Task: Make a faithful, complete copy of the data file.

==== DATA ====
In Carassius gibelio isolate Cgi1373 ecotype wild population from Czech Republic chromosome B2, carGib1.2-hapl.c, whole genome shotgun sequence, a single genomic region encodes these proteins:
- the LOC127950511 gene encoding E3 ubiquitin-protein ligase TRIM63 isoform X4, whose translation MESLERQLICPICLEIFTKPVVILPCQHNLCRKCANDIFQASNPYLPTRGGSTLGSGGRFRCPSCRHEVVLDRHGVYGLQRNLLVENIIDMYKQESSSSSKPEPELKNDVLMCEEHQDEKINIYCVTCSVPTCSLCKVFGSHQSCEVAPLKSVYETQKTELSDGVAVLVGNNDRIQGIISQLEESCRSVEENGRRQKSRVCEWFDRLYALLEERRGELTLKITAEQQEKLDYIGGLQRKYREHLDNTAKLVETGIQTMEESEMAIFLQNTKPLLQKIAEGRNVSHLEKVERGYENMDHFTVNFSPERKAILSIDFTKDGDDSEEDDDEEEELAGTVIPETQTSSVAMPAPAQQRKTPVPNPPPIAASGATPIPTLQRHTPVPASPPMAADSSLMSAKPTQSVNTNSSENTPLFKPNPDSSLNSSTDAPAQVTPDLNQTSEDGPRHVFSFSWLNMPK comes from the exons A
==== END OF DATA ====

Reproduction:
In Carassius gibelio isolate Cgi1373 ecotype wild population from Czech Republic chromosome B2, carGib1.2-hapl.c, whole genome shotgun sequence, a single genomic region encodes these proteins:
- the LOC127950511 gene encoding E3 ubiquitin-protein ligase TRIM63 isoform X4, whose translation MESLERQLICPICLEIFTKPVVILPCQHNLCRKCANDIFQASNPYLPTRGGSTLGSGGRFRCPSCRHEVVLDRHGVYGLQRNLLVENIIDMYKQESSSSSKPEPELKNDVLMCEEHQDEKINIYCVTCSVPTCSLCKVFGSHQSCEVAPLKSVYETQKTELSDGVAVLVGNNDRIQGIISQLEESCRSVEENGRRQKSRVCEWFDRLYALLEERRGELTLKITAEQQEKLDYIGGLQRKYREHLDNTAKLVETGIQTMEESEMAIFLQNTKPLLQKIAEGRNVSHLEKVERGYENMDHFTVNFSPERKAILSIDFTKDGDDSEEDDDEEEELAGTVIPETQTSSVAMPAPAQQRKTPVPNPPPIAASGATPIPTLQRHTPVPASPPMAADSSLMSAKPTQSVNTNSSENTPLFKPNPDSSLNSSTDAPAQVTPDLNQTSEDGPRHVFSFSWLNMPK comes from the exons A